US Airways May Shed Gates in Charlotte

Kirby: "It's not inconceivable that we would have to give up gates in Charlotte."


Southwest(LUV:NYSE) has also noticed. In 2000, CEO Herb Kelleher discussed the possibility that the US Airways and United merger might involve divesting assets. He told a transportation conference that Charlotte was a city where, if regulators "said you have to give up half your gates, we'd be interested in looking at them."

Southwest's position hasn't changed. If Delta and US Airways are required to turn over assets to satisfy regulatory requirements, LaGuardia and Charlotte are both places Southwest might choose to serve, spokeswoman Beth Harbin said recently.

Requiring some Charlotte divestiture is not unlikely, says Mike Bell, who retired from Delta in 2004 as vice president of schedule development. During his career, Bell presided over scheduling and also evaluated the network efficiencies of mergers, most of which were never completed.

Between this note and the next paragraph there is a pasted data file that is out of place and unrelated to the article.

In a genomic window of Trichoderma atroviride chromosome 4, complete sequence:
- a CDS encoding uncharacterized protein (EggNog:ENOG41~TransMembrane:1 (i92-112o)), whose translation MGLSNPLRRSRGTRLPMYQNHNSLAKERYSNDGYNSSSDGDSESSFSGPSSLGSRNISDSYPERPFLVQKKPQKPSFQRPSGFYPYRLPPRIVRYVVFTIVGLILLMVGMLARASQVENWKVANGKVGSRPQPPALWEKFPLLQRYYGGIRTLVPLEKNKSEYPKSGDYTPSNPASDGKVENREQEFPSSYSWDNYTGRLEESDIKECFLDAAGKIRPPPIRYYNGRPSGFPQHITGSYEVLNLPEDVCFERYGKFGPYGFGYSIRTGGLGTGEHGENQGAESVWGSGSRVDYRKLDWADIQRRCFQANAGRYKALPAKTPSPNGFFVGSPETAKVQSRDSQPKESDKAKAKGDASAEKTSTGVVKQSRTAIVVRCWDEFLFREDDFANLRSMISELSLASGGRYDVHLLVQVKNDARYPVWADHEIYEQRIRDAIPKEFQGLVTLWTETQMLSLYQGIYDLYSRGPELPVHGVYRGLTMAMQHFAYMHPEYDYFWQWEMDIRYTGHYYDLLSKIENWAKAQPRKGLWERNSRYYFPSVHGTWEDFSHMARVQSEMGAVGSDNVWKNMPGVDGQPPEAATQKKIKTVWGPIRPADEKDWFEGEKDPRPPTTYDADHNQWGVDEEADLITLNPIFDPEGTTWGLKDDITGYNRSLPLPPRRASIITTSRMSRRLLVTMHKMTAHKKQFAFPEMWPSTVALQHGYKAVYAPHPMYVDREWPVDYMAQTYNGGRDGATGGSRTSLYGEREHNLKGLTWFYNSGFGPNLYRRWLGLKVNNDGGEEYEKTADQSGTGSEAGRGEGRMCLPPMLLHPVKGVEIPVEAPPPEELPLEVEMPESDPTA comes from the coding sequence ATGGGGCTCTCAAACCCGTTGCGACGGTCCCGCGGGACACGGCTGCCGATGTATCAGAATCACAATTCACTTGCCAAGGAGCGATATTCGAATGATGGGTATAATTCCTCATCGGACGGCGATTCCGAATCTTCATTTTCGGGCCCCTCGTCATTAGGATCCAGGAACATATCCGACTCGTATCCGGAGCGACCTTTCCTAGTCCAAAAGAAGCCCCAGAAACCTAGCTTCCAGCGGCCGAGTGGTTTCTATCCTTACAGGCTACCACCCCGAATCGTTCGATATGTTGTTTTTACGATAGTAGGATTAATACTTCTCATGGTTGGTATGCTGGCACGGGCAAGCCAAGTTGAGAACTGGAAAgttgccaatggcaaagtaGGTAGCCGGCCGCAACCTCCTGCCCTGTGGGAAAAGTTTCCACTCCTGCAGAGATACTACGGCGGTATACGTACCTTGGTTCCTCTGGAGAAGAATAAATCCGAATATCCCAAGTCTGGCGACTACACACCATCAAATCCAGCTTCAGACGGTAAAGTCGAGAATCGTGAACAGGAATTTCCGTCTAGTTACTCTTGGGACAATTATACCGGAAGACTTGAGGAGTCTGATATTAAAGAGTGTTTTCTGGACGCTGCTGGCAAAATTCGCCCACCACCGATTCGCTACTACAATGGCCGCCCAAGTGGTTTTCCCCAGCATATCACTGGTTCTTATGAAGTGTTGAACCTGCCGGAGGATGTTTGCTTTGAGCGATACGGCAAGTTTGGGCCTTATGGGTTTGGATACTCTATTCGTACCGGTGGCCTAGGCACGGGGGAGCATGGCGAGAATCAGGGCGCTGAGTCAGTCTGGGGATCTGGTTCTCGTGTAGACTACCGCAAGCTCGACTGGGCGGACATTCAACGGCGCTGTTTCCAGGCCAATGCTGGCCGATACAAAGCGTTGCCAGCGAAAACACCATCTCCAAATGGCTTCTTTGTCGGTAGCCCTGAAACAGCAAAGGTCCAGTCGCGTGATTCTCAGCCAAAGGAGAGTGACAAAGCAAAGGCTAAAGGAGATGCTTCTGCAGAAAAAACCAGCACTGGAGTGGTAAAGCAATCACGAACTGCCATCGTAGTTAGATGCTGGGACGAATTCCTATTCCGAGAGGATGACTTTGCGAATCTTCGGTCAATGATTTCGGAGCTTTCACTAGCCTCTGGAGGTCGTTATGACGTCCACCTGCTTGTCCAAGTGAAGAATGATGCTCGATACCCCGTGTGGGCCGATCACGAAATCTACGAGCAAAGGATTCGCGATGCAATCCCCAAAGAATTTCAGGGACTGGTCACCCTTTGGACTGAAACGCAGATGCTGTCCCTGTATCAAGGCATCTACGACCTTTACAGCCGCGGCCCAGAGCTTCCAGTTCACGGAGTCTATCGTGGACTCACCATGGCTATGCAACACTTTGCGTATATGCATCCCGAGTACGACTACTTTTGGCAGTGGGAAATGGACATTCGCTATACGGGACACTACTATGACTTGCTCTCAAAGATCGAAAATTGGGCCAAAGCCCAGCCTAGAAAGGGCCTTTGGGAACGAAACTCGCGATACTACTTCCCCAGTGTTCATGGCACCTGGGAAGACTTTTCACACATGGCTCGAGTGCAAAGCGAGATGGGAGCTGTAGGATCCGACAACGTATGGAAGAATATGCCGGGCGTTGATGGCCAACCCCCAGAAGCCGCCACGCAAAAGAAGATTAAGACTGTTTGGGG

Of all the U.S. carriers, US Airways has the most overlap with Delta, and the situation is particularly acute in the Southeast, Bell said. "You look at the traffic flows over those two hubs, it is almost an identical overlay," he says. "There are only a handful of routes available on [Charlotte] and not [Atlanta]. The concentration could make the federal government say 'Charlotte has to go.'"

For a combined Delta and US Airways, a hub divestiture would have pluses and minuses. On the negative side, "You introduce a competitor, someone who would set up shop competing against the operation in Atlanta," Klevorn said.

As an offset, the combined carrier would shed costs. "A hub is a big cost item for an airline, not just another city you fly into," Salerno said. "You don't want multiple cost centers that are unnecessary in the same area."



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